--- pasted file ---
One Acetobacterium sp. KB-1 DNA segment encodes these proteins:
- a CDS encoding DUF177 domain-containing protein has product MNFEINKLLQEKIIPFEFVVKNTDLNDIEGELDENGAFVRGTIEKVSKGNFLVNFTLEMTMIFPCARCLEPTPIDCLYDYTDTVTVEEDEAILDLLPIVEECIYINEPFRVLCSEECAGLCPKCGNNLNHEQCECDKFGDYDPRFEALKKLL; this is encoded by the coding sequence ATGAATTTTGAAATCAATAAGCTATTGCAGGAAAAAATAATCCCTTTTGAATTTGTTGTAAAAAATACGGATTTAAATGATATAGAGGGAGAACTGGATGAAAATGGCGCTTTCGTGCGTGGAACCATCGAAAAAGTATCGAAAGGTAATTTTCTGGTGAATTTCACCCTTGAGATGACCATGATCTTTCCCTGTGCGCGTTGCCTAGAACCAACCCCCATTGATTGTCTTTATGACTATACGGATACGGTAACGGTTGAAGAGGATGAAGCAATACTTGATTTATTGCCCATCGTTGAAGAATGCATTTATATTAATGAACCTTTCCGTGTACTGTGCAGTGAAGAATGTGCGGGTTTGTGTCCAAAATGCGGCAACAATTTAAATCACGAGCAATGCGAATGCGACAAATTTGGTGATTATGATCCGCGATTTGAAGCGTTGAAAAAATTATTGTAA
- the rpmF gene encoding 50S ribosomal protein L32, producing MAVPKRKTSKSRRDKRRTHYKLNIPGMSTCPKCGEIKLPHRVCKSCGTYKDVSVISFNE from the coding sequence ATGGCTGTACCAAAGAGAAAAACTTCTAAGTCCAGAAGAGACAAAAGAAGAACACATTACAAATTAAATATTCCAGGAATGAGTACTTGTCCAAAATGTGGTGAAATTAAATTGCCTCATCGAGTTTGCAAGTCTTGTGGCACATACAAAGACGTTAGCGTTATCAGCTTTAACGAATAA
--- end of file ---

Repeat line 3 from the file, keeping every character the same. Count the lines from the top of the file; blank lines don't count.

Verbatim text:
- the rpmF gene encoding 50S ribosomal protein L32, producing MAVPKRKTSKSRRDKRRTHYKLNIPGMSTCPKCGEIKLPHRVCKSCGTYKDVSVISFNE from the coding sequence ATGGCTGTACCAAAGAGAAAAACTTCTAAGTCCAGAAGAGACAAAAGAAGAACACATTACAAATTAAATATTCCAGGAATGAGTACTTGTCCAAAATGTGGTGAAATTAAATTGCCTCATCGAGTTTGCAAGTCTTGTGGCACATACAAAGACGTTAGCGTTATCAGCTTTAACGAATAA